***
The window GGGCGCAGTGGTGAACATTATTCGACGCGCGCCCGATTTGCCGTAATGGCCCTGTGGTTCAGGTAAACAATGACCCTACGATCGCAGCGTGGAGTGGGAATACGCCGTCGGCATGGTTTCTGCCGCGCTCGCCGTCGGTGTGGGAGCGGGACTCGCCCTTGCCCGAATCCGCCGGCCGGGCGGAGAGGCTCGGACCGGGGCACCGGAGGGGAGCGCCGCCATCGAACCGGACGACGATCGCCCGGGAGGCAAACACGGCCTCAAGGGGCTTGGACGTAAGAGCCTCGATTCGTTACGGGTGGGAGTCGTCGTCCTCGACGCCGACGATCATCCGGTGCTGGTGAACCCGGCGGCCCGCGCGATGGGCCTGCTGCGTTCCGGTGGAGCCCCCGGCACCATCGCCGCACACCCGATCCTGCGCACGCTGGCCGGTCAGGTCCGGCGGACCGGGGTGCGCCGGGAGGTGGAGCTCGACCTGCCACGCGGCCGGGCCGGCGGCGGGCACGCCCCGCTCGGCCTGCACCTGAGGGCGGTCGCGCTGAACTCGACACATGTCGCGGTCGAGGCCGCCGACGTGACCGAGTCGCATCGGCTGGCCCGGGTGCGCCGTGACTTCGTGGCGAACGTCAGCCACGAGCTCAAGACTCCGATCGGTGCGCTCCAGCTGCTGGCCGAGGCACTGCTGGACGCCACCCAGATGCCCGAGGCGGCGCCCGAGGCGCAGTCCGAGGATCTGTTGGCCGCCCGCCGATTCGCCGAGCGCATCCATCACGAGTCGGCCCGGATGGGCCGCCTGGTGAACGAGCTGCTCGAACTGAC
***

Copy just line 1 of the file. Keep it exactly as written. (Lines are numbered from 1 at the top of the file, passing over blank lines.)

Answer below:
The window GGGCGCAGTGGTGAACATTATTCGACGCGCGCCCGATTTGCCGTAATGGCCCTGTGGTTCAGGTAAACAATGACCCTACGATCGCAGCGTGGAGTGGGAATACGCCGTCGGCATGGTTTCTGCCGCGCTCGCCGTCGGTGTGGGAGCGGGACTCGCCCTTGCCCGAATCCGCCGGCCGGGCGGAGAGGCTCGGACCGGGGCACCGGAGGGGAGCGCCGCCATCGAACCGGACGACGATCGCCCGGGAGGCAAACACGGCCTCAAGGGGCTTGGACGTAAGAGCCTCGATTCGTTACGGGTGGGAGTCGTCGTCCTCGACGCCGACGATCATCCGGTGCTGGTGAACCCGGCGGCCCGCGCGATGGGCCTGCTGCGTTCCGGTGGAGCCCCCGGCACCATCGCCGCACACCCGATCCTGCGCACGCTGGCCGGTCAGGTCCGGCGGACCGGGGTGCGCCGGGAGGTGGAGCTCGACCTGCCACGCGGCCGGGCCGGCGGCGGGCACGCCCCGCTCGGCCTGCACCTGAGGGCGGTCGCGCTGAACTCGACACATGTCGCGGTCGAGGCCGCCGACGTGACCGAGTCGCATCGGCTGGCCCGGGTGCGCCGTGACTTCGTGGCGAACGTCAGCCACGAGCTCAAGACTCCGATCGGTGCGCTCCAGCTGCTGGCCGAGGCACTGCTGGACGCCACCCAGATGCCCGAGGCGGCGCCCGAGGCGCAGTCCGAGGATCTGTTGGCCGCCCGCCGATTCGCCGAGCGCATCCATCACGAGTCGGCCCGGATGGGCCGCCTGGTGAACGAGCTGCTCGAACTGAC